Facebook's Irish tax move 'increases pressure on others'

Facebook to book revenues in different countries as Irish tax loophole to expire

Facebook has since come under pressure from the United States and Europe for its tax practices.

Facebook has said it will start booking advertising revenue in countries where it is earned instead of re-routing it via Ireland, although the move is unlikely to result in it paying much more tax.

Facebook has announced a change to its financial policy, meaning some advertising revenue will no longer be recorded in Ireland.

But Facebook's accounts showed a loss of £28.5million under an arrangement which treated United Kingdom operations revenue as a payment for services from Facebook Ireland, where corporation tax is 12.5 per cent. The move will affect how Facebook pays taxes in Germany, France, Spain, Italy, the Netherlands, Belgium, Norway, Poland, and Sweden.

That significantly boosted revenue and profits for its United Kingdom business, and has meant that so far it has paid higher taxes.

It now re-routes revenue through its global headquarters in Dublin and attracted criticism in the United Kingdom after it was shown to have paid just over £4,000 in tax in 2014.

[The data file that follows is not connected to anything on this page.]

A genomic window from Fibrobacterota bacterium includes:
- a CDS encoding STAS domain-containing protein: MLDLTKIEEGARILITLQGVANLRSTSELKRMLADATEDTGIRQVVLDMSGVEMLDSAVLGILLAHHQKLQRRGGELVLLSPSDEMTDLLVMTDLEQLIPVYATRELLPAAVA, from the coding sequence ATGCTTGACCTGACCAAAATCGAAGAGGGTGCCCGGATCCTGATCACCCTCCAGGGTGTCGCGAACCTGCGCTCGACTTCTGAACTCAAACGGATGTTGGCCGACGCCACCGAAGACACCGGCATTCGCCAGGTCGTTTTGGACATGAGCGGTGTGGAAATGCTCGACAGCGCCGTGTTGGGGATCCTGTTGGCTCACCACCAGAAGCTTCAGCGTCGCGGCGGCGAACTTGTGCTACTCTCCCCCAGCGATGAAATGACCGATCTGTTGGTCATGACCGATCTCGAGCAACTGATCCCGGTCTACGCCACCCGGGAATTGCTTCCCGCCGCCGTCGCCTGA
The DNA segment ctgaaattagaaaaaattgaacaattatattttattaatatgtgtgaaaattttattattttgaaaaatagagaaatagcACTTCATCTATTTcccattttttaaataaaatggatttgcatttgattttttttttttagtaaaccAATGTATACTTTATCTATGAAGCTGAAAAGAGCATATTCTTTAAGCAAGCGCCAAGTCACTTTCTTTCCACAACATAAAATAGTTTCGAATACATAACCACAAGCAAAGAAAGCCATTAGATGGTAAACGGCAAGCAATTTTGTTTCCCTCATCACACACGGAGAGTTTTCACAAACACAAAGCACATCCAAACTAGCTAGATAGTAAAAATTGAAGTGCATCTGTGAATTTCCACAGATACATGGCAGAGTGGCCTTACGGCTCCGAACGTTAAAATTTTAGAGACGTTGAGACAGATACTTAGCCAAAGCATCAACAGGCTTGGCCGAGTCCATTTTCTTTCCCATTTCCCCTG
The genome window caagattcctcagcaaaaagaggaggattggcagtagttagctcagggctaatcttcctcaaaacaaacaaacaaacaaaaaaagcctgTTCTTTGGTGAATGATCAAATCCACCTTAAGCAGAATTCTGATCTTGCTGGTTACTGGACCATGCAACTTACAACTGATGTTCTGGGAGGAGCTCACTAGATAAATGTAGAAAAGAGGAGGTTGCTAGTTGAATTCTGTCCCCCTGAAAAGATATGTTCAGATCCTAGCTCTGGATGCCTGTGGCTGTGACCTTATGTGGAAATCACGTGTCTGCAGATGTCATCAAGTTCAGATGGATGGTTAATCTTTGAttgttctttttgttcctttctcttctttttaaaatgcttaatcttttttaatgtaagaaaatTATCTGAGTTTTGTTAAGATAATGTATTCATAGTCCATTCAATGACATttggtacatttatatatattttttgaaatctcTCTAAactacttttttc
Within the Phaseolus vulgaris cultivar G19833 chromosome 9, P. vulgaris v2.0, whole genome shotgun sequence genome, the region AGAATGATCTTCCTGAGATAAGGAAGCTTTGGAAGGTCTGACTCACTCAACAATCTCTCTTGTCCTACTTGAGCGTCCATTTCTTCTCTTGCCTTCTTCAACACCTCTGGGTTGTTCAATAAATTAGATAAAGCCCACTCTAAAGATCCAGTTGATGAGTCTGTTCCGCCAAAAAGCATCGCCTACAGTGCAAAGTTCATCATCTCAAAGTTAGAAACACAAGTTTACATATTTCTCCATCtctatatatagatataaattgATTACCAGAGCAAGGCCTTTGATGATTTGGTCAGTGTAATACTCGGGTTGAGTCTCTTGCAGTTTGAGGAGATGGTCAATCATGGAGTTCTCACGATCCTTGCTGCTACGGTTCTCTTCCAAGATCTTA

Facebook paid £5.1m in tax in the United Kingdom past year, up from £4.2m in 2015, on revenues of £842m. It already made such a change in the United Kingdom a year ago under political pressure there, and is now essentially mirroring this worldwide.

This social network, along with other large companies like Apple and Google, took advantage of the so-called Double-Irish loophole by which revenues could be reported in Ireland, reducing its liabilities for corporate tax given the lower tax rate on the Emerald Isle.

Taxes are paid on profits, and "the huge difficulty with large companies is trying to determine exactly what the profit is", he said.

The European Commission is looking for ways to collect more tax from tech companies, which pay less than half the taxes of brick-and-mortar businesses, according to a report published by the commission in September.



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